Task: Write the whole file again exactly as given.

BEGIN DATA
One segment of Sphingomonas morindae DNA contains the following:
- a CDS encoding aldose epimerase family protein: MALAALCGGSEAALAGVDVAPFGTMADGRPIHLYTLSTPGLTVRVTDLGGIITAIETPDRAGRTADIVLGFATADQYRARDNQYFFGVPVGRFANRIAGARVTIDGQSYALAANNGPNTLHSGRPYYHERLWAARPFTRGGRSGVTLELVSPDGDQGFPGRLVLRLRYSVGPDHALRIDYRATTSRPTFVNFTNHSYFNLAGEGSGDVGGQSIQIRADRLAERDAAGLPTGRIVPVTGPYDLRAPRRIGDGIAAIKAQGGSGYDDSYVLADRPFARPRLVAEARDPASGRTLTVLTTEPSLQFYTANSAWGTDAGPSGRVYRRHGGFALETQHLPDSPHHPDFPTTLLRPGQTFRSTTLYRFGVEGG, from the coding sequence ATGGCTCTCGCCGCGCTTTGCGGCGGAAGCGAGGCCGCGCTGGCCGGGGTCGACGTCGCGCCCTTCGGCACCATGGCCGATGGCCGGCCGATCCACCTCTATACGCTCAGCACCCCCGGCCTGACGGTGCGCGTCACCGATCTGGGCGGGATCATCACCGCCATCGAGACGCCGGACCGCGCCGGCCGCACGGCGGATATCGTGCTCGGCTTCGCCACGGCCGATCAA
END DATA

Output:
One segment of Sphingomonas morindae DNA contains the following:
- a CDS encoding aldose epimerase family protein: MALAALCGGSEAALAGVDVAPFGTMADGRPIHLYTLSTPGLTVRVTDLGGIITAIETPDRAGRTADIVLGFATADQYRARDNQYFFGVPVGRFANRIAGARVTIDGQSYALAANNGPNTLHSGRPYYHERLWAARPFTRGGRSGVTLELVSPDGDQGFPGRLVLRLRYSVGPDHALRIDYRATTSRPTFVNFTNHSYFNLAGEGSGDVGGQSIQIRADRLAERDAAGLPTGRIVPVTGPYDLRAPRRIGDGIAAIKAQGGSGYDDSYVLADRPFARPRLVAEARDPASGRTLTVLTTEPSLQFYTANSAWGTDAGPSGRVYRRHGGFALETQHLPDSPHHPDFPTTLLRPGQTFRSTTLYRFGVEGG, from the coding sequence ATGGCTCTCGCCGCGCTTTGCGGCGGAAGCGAGGCCGCGCTGGCCGGGGTCGACGTCGCGCCCTTCGGCACCATGGCCGATGGCCGGCCGATCCACCTCTATACGCTCAGCACCCCCGGCCTGACGGTGCGCGTCACCGATCTGGGCGGGATCATCACCGCCATCGAGACGCCGGACCGCGCCGGCCGCACGGCGGATATCGTGCTCGGCTTCGCCACGGCCGATCAA